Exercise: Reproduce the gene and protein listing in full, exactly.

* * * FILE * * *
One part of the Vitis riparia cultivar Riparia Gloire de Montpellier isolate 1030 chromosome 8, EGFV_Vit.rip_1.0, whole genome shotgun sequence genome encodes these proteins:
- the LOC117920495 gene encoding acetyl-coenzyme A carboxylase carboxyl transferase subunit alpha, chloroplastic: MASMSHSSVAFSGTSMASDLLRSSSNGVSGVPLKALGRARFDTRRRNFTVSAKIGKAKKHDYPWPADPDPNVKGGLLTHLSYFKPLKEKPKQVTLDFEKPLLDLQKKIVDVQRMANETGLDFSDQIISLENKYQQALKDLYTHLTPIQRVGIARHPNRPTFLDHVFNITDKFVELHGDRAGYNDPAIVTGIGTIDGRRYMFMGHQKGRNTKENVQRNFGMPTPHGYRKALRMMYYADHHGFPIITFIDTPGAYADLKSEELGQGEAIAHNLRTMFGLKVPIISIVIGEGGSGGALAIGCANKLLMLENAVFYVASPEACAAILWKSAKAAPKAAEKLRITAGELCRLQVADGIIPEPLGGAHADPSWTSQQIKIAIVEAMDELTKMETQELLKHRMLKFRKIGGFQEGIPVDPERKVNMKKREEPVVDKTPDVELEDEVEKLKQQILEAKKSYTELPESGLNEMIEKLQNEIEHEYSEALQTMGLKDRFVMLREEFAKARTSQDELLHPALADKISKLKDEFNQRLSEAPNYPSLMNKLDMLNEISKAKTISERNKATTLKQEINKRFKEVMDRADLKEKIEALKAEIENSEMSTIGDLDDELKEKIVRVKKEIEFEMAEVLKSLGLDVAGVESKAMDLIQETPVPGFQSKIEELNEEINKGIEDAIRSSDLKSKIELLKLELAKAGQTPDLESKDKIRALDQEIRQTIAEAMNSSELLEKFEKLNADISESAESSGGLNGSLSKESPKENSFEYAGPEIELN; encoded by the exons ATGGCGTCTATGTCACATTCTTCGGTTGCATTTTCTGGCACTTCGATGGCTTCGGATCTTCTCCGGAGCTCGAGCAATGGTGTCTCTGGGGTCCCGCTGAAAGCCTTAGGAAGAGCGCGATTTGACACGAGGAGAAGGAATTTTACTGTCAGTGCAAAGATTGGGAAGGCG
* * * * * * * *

One part of the Vitis riparia cultivar Riparia Gloire de Montpellier isolate 1030 chromosome 8, EGFV_Vit.rip_1.0, whole genome shotgun sequence genome encodes these proteins:
- the LOC117920495 gene encoding acetyl-coenzyme A carboxylase carboxyl transferase subunit alpha, chloroplastic: MASMSHSSVAFSGTSMASDLLRSSSNGVSGVPLKALGRARFDTRRRNFTVSAKIGKAKKHDYPWPADPDPNVKGGLLTHLSYFKPLKEKPKQVTLDFEKPLLDLQKKIVDVQRMANETGLDFSDQIISLENKYQQALKDLYTHLTPIQRVGIARHPNRPTFLDHVFNITDKFVELHGDRAGYNDPAIVTGIGTIDGRRYMFMGHQKGRNTKENVQRNFGMPTPHGYRKALRMMYYADHHGFPIITFIDTPGAYADLKSEELGQGEAIAHNLRTMFGLKVPIISIVIGEGGSGGALAIGCANKLLMLENAVFYVASPEACAAILWKSAKAAPKAAEKLRITAGELCRLQVADGIIPEPLGGAHADPSWTSQQIKIAIVEAMDELTKMETQELLKHRMLKFRKIGGFQEGIPVDPERKVNMKKREEPVVDKTPDVELEDEVEKLKQQILEAKKSYTELPESGLNEMIEKLQNEIEHEYSEALQTMGLKDRFVMLREEFAKARTSQDELLHPALADKISKLKDEFNQRLSEAPNYPSLMNKLDMLNEISKAKTISERNKATTLKQEINKRFKEVMDRADLKEKIEALKAEIENSEMSTIGDLDDELKEKIVRVKKEIEFEMAEVLKSLGLDVAGVESKAMDLIQETPVPGFQSKIEELNEEINKGIEDAIRSSDLKSKIELLKLELAKAGQTPDLESKDKIRALDQEIRQTIAEAMNSSELLEKFEKLNADISESAESSGGLNGSLSKESPKENSFEYAGPEIELN; encoded by the exons ATGGCGTCTATGTCACATTCTTCGGTTGCATTTTCTGGCACTTCGATGGCTTCGGATCTTCTCCGGAGCTCGAGCAATGGTGTCTCTGGGGTCCCGCTGAAAGCCTTAGGAAGAGCGCGATTTGACACGAGGAGAAGGAATTTTACTGTCAGTGCAAAGATTGGGAAGGCG